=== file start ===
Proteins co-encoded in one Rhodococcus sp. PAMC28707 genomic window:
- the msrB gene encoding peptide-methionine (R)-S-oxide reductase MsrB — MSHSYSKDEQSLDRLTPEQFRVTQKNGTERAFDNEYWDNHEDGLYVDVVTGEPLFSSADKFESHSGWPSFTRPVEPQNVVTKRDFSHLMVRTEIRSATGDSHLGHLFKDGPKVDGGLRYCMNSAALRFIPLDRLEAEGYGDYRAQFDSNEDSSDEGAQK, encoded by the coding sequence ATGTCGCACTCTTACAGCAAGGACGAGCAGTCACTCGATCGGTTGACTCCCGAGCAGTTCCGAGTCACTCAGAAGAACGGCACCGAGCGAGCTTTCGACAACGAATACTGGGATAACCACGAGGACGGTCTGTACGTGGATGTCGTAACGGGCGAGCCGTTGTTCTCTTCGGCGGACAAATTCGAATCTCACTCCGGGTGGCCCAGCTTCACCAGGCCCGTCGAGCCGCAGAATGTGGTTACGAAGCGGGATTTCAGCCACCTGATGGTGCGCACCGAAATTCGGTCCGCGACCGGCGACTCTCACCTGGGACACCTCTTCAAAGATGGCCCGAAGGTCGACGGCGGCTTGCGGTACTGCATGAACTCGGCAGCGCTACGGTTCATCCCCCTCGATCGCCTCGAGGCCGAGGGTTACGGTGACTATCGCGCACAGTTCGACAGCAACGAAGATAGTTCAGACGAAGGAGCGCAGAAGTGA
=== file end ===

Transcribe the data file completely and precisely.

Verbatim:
Proteins co-encoded in one Rhodococcus sp. PAMC28707 genomic window:
- the msrB gene encoding peptide-methionine (R)-S-oxide reductase MsrB — MSHSYSKDEQSLDRLTPEQFRVTQKNGTERAFDNEYWDNHEDGLYVDVVTGEPLFSSADKFESHSGWPSFTRPVEPQNVVTKRDFSHLMVRTEIRSATGDSHLGHLFKDGPKVDGGLRYCMNSAALRFIPLDRLEAEGYGDYRAQFDSNEDSSDEGAQK, encoded by the coding sequence ATGTCGCACTCTTACAGCAAGGACGAGCAGTCACTCGATCGGTTGACTCCCGAGCAGTTCCGAGTCACTCAGAAGAACGGCACCGAGCGAGCTTTCGACAACGAATACTGGGATAACCACGAGGACGGTCTGTACGTGGATGTCGTAACGGGCGAGCCGTTGTTCTCTTCGGCGGACAAATTCGAATCTCACTCCGGGTGGCCCAGCTTCACCAGGCCCGTCGAGCCGCAGAATGTGGTTACGAAGCGGGATTTCAGCCACCTGATGGTGCGCACCGAAATTCGGTCCGCGACCGGCGACTCTCACCTGGGACACCTCTTCAAAGATGGCCCGAAGGTCGACGGCGGCTTGCGGTACTGCATGAACTCGGCAGCGCTACGGTTCATCCCCCTCGATCGCCTCGAGGCCGAGGGTTACGGTGACTATCGCGCACAGTTCGACAGCAACGAAGATAGTTCAGACGAAGGAGCGCAGAAGTGA